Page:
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Tanks for the Memories

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©2014, Aaron Elson

   

Anything but Soup

Lex Obrient

©2014, Aaron Elson

     Lex OíBrient of Albuquerque, N.M., was a lieutenant in D Company of the 712th Tank Battalion. He was called up during the Korean War, and retired as a colonel in the U.S. Army Corps of Engineers.

    We crossed the Atlantic on the S.S. Exchequer. I wondered how that thing was gonna make it, because they had it double loaded. It had troops below and they had troops sleeping out on deck, so when the time came to switch around, the ones that had been out on deck got to go and sleep in a bunk and the others had to come up, I mean, it was loaded. And it was so low in the water I thought we would sink. But anyway, we crossed the ocean in a big convoy, and Iíve got to tell you something funny about Lambert Hiatt [Lt. Lambert Hiatt was the company executive officer]. Heís dead now; I was sure sorry I didnít get to talk to him.

    The minute Lambert got on board that ship and he lay in the bunk, he didnít get up again until we got to the other side. He would say, "Lex, bring me something to eat. Bring me something to drink."

    I said, "Okay, Lambert." And we hadnít even moved out yet. The water was just sloshing against the side. I thought that was so funny, how somebody could get seasick and the thing isnít even moving yet.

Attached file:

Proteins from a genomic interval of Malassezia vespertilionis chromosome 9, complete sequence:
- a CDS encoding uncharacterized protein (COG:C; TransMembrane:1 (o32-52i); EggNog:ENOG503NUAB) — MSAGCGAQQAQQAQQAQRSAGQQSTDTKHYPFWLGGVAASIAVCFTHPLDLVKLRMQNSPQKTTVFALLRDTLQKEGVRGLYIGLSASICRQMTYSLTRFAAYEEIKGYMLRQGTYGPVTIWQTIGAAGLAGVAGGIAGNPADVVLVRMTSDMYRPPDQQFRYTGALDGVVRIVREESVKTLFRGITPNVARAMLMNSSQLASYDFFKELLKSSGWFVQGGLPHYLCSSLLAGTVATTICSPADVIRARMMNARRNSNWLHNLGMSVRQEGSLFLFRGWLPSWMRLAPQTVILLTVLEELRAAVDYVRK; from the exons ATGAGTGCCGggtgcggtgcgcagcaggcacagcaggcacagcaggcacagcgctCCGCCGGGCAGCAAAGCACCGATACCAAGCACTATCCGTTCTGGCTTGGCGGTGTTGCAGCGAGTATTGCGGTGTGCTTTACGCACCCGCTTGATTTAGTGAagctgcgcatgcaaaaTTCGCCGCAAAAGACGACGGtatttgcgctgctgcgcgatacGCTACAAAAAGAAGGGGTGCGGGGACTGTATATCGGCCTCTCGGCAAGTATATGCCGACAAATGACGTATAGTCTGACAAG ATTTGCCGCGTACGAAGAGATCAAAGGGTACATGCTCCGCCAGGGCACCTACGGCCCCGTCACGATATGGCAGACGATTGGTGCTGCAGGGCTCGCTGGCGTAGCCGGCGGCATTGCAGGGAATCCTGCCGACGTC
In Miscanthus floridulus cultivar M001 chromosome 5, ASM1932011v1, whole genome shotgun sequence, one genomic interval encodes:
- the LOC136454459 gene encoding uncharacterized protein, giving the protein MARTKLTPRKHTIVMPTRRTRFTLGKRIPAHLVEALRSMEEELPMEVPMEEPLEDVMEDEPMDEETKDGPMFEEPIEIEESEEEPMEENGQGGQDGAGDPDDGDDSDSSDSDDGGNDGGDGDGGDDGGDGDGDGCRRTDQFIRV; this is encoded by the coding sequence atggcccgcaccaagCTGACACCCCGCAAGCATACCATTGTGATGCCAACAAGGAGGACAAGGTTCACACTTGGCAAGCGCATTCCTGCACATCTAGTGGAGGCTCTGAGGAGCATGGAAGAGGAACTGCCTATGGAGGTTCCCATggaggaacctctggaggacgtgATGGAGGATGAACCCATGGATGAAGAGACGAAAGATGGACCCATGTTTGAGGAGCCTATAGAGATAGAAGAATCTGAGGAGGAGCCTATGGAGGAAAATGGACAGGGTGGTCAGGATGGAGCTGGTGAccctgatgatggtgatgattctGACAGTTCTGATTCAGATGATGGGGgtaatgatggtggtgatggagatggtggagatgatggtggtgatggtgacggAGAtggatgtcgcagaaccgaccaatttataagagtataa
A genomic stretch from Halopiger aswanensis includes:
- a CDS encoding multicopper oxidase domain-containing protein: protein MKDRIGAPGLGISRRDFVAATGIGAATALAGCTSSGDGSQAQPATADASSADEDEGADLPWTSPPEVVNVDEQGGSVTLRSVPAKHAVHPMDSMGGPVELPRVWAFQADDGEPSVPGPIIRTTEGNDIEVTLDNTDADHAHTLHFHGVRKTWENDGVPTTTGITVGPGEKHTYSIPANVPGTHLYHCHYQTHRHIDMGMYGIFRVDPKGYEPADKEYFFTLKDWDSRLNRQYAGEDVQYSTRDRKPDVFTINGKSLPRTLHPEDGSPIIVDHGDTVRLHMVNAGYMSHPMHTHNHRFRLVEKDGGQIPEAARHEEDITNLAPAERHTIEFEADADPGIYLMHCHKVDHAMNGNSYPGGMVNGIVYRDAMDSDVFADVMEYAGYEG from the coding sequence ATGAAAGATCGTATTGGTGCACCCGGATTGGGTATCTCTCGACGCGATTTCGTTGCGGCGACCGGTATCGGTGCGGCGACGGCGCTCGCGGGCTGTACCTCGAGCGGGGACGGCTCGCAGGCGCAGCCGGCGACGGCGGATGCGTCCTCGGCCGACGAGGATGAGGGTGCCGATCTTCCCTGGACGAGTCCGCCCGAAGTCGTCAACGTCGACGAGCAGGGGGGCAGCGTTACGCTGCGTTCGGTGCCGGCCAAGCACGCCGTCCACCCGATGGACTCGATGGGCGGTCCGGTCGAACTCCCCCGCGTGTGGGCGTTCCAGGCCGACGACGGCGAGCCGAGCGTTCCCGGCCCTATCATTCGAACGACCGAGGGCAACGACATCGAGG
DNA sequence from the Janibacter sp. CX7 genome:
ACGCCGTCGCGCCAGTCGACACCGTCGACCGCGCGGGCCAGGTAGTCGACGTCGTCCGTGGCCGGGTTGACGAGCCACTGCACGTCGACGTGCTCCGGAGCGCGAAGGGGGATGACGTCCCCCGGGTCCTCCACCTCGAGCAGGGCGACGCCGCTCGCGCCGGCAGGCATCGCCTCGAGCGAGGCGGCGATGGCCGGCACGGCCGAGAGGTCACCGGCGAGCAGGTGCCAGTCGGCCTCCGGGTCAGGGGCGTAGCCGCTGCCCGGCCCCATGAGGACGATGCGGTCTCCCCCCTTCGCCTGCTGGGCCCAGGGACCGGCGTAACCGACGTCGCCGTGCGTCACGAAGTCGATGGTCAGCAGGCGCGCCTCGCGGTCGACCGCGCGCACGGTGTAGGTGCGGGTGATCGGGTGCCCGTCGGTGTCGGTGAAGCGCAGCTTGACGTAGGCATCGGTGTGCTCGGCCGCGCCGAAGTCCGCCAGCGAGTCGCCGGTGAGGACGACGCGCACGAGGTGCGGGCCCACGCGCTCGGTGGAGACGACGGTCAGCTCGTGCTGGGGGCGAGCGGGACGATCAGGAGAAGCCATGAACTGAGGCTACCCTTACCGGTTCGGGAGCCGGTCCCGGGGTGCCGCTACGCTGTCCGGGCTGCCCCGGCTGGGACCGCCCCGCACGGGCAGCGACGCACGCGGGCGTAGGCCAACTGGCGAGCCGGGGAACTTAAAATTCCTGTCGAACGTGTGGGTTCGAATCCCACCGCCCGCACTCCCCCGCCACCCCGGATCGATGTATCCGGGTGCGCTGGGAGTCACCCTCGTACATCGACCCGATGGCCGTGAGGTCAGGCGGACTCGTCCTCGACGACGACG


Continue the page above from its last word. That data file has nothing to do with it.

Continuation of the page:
So I used to bring him food. Iíd say, "Well, Lambert, what do you want?"

    Heíd say, "Whatever you can get. Just donít bring me any soup."

    What I did, I brought him fresh fruit, sandwiches, Iíd stick those things inside of my jacket and get them on down there to him. He didnít leave his bunk the whole trip. He had to get to go to the bathroom, I think somebody helped him there but Iím not sure. He was just bedridden the whole way. But he was a hell of a nice guy, I really enjoyed knowing him.

    On the ship going over, I remember one of the warrant officers, named Baker. I wasnít a gambler, but I used to sit and watch these guys. They would sit there with a foot locker with a blanket over it and they would shoot craps and play poker and I donít know what else. Then I remember so well, one time Ė nobody liked our battalion commander, Whitside Miller, because this man didnít have what it really took to lead people. I donít say he was a bad person, he wasnít, but somehow he was lacking in how to get people together and to motivate them into doing things. I remember one time he chewed my butt out something fierce. I was doubletiming with my platoon, just part of the training Ė this was in England Ė and he yelled at me, "Youíre not supposed to be up there! You get to the back! And you stay back there!" And I thought, "Gee whiz? Whatís the matter with this guy?" If I want to run with the men up here instead of back there, whatís the difference? Anyway, I did what he said. Other people were having problems with him too.

    But I laughed at Baker. We were in the room, with all the doors closed, this was on board ship, and somebody knocked on the door. They were playing cards, and no one answered. So he waited a little bit, and this time knocked a little louder.

    And old Baker says, "Grease your ass and slide under!"

    I cracked up. I didnít know who it was. So we got the door open, and there he was. Whitside Miller, our battalion commander. Iíll never forget that. "Grease your ass and slide under." Good old Baker.

    And the colonel didnít say a word. I guess he was so startled he didnít know what to say. He turned around and left.

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